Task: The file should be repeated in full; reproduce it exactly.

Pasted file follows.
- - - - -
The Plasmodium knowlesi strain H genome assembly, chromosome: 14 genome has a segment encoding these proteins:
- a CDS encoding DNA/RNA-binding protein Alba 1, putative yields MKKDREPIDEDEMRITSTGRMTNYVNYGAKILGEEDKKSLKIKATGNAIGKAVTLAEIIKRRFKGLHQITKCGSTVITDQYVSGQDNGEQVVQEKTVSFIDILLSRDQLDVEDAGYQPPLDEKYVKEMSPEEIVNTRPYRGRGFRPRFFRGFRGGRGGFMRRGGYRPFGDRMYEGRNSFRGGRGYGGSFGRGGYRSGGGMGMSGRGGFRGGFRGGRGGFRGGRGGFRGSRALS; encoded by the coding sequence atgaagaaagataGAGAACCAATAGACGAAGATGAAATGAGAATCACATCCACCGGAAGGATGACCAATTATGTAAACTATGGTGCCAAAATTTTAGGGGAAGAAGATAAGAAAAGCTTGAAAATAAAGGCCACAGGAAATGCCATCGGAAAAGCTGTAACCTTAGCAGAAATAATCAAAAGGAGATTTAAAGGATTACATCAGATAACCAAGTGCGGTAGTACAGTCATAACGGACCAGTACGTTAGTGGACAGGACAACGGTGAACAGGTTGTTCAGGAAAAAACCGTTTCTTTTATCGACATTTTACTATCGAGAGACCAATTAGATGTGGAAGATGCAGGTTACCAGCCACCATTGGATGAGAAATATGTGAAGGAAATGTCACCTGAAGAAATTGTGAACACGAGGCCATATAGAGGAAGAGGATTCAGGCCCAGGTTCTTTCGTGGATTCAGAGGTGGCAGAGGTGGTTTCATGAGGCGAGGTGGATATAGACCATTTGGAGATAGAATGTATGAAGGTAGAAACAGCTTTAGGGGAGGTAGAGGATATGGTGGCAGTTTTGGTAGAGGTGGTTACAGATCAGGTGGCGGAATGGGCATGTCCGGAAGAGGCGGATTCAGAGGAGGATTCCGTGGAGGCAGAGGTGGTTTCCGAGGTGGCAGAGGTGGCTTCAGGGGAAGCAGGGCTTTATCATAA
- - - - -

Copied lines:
The Plasmodium knowlesi strain H genome assembly, chromosome: 14 genome has a segment encoding these proteins:
- a CDS encoding DNA/RNA-binding protein Alba 1, putative yields MKKDREPIDEDEMRITSTGRMTNYVNYGAKILGEEDKKSLKIKATGNAIGKAVTLAEIIKRRFKGLHQITKCGSTVITDQYVSGQDNGEQVVQEKTVSFIDILLSRDQLDVEDAGYQPPLDEKYVKEMSPEEIVNTRPYRGRGFRPRFFRGFRGGRGGFMRRGGYRPFGDRMYEGRNSFRGGRGYGGSFGRGGYRSGGGMGMSGRGGFRGGFRGGRGGFRGGRGGFRGSRALS; encoded by the coding sequence atgaagaaagataGAGAACCAATAGACGAAGATGAAATGAGAATCACATCCACCGGAAGGATGACCAATTATGTAAACTATGGTGCCAAAATTTTAGGGGAAGAAGATAAGAAAAGCTTGAAAATAAAGGCCACAGGAAATGCCATCGGAAAAGCTGTAACCTTAGCAGAAATAATCAAAAGGAGATTTAAAGGATTACATCAGATAACCAAGTGCGGTAGTACAGTCATAACGGACCAGTACGTTAGTGGACAGGACAACGGTGAACAGGTTGTTCAGGAAAAAACCGTTTCTTTTATCGACATTTTACTATCGAGAGACCAATTAGATGTGGAAGATGCAGGTTACCAGCCACCATTGGATGAGAAATATGTGAAGGAAATGTCACCTGAAGAAATTGTGAACACGAGGCCATATAGAGGAAGAGGATTCAGGCCCAGGTTCTTTCGTGGATTCAGAGGTGGCAGAGGTGGTTTCATGAGGCGAGGTGGATATAGACCATTTGGAGATAGAATGTATGAAGGTAGAAACAGCTTTAGGGGAGGTAGAGGATATGGTGGCAGTTTTGGTAGAGGTGGTTACAGATCAGGTGGCGGAATGGGCATGTCCGGAAGAGGCGGATTCAGAGGAGGATTCCGTGGAGGCAGAGGTGGTTTCCGAGGTGGCAGAGGTGGCTTCAGGGGAAGCAGGGCTTTATCATAA